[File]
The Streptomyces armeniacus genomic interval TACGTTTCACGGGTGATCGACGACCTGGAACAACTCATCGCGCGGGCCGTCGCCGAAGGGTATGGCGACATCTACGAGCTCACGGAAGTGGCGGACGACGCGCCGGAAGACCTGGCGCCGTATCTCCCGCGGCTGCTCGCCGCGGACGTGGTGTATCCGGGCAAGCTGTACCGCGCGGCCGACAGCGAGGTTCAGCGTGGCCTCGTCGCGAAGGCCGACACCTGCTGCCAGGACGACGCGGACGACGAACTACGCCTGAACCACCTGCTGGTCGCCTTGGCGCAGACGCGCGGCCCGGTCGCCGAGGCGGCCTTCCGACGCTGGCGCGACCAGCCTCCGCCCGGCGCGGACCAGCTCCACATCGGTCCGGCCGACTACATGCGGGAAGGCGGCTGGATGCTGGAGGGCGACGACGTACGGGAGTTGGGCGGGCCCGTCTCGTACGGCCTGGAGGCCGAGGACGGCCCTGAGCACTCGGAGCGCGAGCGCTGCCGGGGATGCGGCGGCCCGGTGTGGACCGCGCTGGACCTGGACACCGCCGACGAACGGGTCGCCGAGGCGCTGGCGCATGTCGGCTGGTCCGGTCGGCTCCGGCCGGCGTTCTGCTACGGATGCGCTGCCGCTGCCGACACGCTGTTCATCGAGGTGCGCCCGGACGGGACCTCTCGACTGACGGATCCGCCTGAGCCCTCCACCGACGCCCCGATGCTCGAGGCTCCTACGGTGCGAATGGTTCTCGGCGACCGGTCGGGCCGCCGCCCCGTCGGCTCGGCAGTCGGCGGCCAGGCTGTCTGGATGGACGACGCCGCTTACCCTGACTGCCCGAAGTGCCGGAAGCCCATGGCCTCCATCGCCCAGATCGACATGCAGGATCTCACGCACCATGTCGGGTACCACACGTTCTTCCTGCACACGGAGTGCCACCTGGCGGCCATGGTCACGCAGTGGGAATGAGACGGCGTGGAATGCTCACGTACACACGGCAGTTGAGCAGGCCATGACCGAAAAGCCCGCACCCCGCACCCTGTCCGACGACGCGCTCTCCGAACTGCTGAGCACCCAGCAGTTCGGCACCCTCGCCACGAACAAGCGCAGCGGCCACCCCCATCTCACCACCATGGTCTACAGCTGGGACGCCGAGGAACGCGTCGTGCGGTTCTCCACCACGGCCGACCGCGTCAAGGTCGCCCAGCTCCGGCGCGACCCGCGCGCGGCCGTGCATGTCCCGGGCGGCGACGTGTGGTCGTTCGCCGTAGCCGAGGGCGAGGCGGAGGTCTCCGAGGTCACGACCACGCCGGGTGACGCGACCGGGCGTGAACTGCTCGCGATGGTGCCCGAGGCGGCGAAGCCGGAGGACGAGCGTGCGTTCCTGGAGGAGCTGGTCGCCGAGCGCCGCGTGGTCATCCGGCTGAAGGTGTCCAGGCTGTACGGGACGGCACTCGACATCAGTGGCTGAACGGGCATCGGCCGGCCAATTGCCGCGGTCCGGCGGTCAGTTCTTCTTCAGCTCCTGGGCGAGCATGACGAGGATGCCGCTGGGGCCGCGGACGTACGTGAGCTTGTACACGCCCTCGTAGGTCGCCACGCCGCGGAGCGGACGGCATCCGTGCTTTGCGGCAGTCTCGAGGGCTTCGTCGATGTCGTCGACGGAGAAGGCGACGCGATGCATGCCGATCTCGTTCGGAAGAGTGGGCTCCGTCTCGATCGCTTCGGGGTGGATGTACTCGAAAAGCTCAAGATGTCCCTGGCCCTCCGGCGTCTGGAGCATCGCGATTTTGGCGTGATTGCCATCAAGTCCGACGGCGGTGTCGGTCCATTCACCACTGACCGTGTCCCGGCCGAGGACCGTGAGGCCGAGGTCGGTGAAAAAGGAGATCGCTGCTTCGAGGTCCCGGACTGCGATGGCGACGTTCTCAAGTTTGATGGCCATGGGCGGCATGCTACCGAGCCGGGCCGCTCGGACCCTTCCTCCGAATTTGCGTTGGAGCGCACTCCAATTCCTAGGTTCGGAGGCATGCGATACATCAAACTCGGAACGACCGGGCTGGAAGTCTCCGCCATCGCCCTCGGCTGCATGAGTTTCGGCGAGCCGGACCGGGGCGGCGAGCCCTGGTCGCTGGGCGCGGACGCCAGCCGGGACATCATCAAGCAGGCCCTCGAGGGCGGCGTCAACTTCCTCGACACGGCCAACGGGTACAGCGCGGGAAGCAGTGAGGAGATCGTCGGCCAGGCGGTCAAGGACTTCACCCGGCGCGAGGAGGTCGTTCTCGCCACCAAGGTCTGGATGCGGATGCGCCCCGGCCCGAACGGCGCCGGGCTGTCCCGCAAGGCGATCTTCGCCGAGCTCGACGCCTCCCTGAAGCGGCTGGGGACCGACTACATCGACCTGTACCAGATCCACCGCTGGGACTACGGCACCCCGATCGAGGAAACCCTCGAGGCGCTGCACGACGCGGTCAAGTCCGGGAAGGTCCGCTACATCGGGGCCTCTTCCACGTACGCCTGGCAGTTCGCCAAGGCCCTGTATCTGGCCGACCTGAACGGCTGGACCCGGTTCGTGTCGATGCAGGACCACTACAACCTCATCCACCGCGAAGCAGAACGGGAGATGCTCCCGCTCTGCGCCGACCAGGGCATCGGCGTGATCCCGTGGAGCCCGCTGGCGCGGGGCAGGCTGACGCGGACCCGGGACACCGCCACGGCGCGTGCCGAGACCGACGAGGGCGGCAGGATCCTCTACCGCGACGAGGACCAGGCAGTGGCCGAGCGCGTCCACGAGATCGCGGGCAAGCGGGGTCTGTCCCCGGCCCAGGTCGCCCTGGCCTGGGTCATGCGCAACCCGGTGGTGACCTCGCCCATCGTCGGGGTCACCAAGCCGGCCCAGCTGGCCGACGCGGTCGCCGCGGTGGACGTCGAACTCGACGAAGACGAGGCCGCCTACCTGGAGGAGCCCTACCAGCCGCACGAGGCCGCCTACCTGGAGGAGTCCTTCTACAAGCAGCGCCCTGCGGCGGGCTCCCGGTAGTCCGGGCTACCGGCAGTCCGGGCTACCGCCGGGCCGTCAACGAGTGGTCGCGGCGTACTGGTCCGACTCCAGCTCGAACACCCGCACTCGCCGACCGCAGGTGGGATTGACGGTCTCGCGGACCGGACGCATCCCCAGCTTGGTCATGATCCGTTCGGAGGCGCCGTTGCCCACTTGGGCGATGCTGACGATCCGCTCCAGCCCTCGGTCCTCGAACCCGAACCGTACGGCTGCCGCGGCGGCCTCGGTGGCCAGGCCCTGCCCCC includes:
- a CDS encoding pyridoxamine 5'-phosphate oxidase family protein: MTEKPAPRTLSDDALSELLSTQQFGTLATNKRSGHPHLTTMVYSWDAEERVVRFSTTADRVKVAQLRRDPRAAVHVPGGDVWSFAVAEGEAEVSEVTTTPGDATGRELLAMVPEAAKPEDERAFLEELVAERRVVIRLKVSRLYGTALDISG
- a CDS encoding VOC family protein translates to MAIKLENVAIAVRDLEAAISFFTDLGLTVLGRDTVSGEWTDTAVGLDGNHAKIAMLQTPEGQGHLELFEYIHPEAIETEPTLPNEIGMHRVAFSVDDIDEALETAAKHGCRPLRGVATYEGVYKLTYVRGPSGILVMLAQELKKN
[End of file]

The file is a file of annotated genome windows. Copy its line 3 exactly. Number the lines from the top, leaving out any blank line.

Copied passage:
- a CDS encoding VOC family protein translates to MAIKLENVAIAVRDLEAAISFFTDLGLTVLGRDTVSGEWTDTAVGLDGNHAKIAMLQTPEGQGHLELFEYIHPEAIETEPTLPNEIGMHRVAFSVDDIDEALETAAKHGCRPLRGVATYEGVYKLTYVRGPSGILVMLAQELKKN